Katie Campbell, year lead and class teacher at Kelvin Grove Primary School, London, describes the impact a residential with Farms for City Children had on pupils. 

At Kelvin Grove we recognise the importance of pupils learning where their food comes from, how essential it is to eat a healthy and balanced diet and to understand farming in the UK. This is why we take up to 39 pupils to a Farms for City Children site at least once a year.

Kelvin Grove is an inner-city school which has 34% Pupil Premium and 40% English as an Additional Language (EAL). We have a high percentage of Special Needs pupils, with 25% being on the SEND Register and 60 Education, Health and Care Plan (EHCPs).

Kelvin Grove Primary School students taking part in a Farms for City Children residential

Pupils collected eggs to have for their breakfast.

The much-anticipated trip to Nethercott Farm began early on Monday morning, when the pupils arrived at school ready to board the coach to Devon.

Upon arriving at Nethercott House, one pupil said: “We can’t be staying here, it is a mansion!” Within minutes the children were tucking into a delicious homemade Devon cream tea and being introduced to the enthusiastic and encouraging team, who are there to support, develop and care for them. Going into the stable yard, a Year 5 pupil, touched the teacher’s arm and said, “Miss, Miss, that’s a real live horse!”

Back in the classroom

The impact that these five days have on pupils is immeasurable. Having taken a large number of pupils with Social, Emotional and Mental Health difficulties to Nethercott House, we have seen huge, long-lasting changes. Examples of this include two pupils with severe anxiety, who, after going to the farm, were able to walk into school without having to be supported.

Also, one boy with anger issues told staff that there was no way he was touching Seb the horse. By the end of the equine grooming session, he was burying his head into Seb’s neck and telling him that he would be coming back to see him again. This change in attitude came with him back to the classroom, where the number of incidents reduced greatly, his attendance at school improved and his relationships with adults in the school became solid and respectful.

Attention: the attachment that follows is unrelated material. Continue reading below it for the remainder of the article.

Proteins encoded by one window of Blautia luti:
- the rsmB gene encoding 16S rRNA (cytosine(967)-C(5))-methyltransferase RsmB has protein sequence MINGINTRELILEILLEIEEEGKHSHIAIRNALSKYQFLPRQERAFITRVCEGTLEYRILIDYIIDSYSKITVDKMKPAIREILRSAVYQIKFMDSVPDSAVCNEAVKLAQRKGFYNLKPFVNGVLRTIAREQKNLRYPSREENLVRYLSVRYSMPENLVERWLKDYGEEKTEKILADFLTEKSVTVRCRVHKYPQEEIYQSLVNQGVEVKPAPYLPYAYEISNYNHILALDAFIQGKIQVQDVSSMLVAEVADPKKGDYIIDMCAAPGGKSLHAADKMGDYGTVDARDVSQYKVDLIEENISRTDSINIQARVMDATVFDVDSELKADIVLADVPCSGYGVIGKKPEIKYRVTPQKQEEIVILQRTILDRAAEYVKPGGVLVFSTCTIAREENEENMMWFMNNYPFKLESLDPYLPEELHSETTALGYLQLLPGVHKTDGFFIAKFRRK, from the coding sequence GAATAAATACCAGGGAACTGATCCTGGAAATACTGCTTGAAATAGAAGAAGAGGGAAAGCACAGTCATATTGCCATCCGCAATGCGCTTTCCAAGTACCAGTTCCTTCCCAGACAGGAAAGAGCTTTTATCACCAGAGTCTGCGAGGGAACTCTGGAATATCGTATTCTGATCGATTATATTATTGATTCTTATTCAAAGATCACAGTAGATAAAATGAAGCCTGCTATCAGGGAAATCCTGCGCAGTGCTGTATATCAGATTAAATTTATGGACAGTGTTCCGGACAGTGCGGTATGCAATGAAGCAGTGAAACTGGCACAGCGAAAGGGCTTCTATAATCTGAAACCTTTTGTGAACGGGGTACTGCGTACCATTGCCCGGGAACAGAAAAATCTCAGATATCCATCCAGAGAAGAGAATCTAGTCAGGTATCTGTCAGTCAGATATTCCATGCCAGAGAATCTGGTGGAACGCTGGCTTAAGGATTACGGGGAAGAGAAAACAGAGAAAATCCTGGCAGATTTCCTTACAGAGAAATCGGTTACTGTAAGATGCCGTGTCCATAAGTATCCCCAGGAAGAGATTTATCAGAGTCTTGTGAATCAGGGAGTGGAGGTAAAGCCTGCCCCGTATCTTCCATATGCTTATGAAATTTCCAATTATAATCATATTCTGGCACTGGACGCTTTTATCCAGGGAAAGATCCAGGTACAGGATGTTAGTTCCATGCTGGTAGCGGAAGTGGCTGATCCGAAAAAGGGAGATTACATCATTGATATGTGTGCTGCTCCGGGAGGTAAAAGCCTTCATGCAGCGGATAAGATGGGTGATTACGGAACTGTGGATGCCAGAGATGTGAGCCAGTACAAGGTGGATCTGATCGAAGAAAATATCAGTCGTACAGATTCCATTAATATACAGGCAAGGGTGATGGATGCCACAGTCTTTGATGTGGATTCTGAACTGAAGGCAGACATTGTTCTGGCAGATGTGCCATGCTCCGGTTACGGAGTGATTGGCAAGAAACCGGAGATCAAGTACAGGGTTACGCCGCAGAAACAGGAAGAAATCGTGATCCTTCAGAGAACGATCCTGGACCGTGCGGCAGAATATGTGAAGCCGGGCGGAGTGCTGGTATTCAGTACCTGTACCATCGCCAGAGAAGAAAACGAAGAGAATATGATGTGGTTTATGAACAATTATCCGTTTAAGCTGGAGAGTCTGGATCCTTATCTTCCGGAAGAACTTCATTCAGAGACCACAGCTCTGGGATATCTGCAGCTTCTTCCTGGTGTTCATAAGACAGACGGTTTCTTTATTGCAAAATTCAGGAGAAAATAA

Whilst at the farm, the pupils enjoyed a wide range of activities led by the dedicated staff, including grooming the horses and donkeys, planting seeds, feeding the poultry and making food to share with their peers. Although ‘waking up time’ (6.45am) was initially greeted with a groan, the pupils quickly got into the groove, collecting eggs for breakfast, feeding the sheep at a neighbouring farm or checking on any new piglets that may have been born. As the three groups carried out four different activities over the course of the day, the children had much to talk about when they sat together for the three cooked meals each day.

Kelvin Grove Primary School students taking part in a Farms for City Children residential

The groups forged new friendships while discovering what life is like on a working farm.

One member of staff who had not been to Nethercott Farm prior to accompanying the group on their latest trip commented on how fantastic it was to see the children working, playing, chatting together, and being able to forget about their home lives, if only for a week. She also said that the friendships forged whilst at the farm, would never have happened back at school.

For more information, go to farmsforcitychildren.org, call 01392 276381 or email admin@farmsforcitychildren.org.